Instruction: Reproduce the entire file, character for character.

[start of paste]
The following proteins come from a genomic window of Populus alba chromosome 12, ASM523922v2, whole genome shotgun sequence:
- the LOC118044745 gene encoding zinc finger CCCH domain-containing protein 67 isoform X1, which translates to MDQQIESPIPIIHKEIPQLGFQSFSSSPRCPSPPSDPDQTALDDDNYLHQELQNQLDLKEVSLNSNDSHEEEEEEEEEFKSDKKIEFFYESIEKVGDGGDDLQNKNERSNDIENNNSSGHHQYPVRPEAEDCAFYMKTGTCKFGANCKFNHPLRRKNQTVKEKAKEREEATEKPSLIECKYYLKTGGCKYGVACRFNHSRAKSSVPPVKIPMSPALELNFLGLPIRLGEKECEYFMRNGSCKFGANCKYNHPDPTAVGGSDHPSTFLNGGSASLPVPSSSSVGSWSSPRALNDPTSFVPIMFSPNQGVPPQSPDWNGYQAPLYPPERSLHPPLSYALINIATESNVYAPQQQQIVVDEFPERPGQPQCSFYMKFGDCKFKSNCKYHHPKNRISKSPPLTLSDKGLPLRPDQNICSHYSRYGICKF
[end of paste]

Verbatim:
The following proteins come from a genomic window of Populus alba chromosome 12, ASM523922v2, whole genome shotgun sequence:
- the LOC118044745 gene encoding zinc finger CCCH domain-containing protein 67 isoform X1, which translates to MDQQIESPIPIIHKEIPQLGFQSFSSSPRCPSPPSDPDQTALDDDNYLHQELQNQLDLKEVSLNSNDSHEEEEEEEEEFKSDKKIEFFYESIEKVGDGGDDLQNKNERSNDIENNNSSGHHQYPVRPEAEDCAFYMKTGTCKFGANCKFNHPLRRKNQTVKEKAKEREEATEKPSLIECKYYLKTGGCKYGVACRFNHSRAKSSVPPVKIPMSPALELNFLGLPIRLGEKECEYFMRNGSCKFGANCKYNHPDPTAVGGSDHPSTFLNGGSASLPVPSSSSVGSWSSPRALNDPTSFVPIMFSPNQGVPPQSPDWNGYQAPLYPPERSLHPPLSYALINIATESNVYAPQQQQIVVDEFPERPGQPQCSFYMKFGDCKFKSNCKYHHPKNRISKSPPLTLSDKGLPLRPDQNICSHYSRYGICKF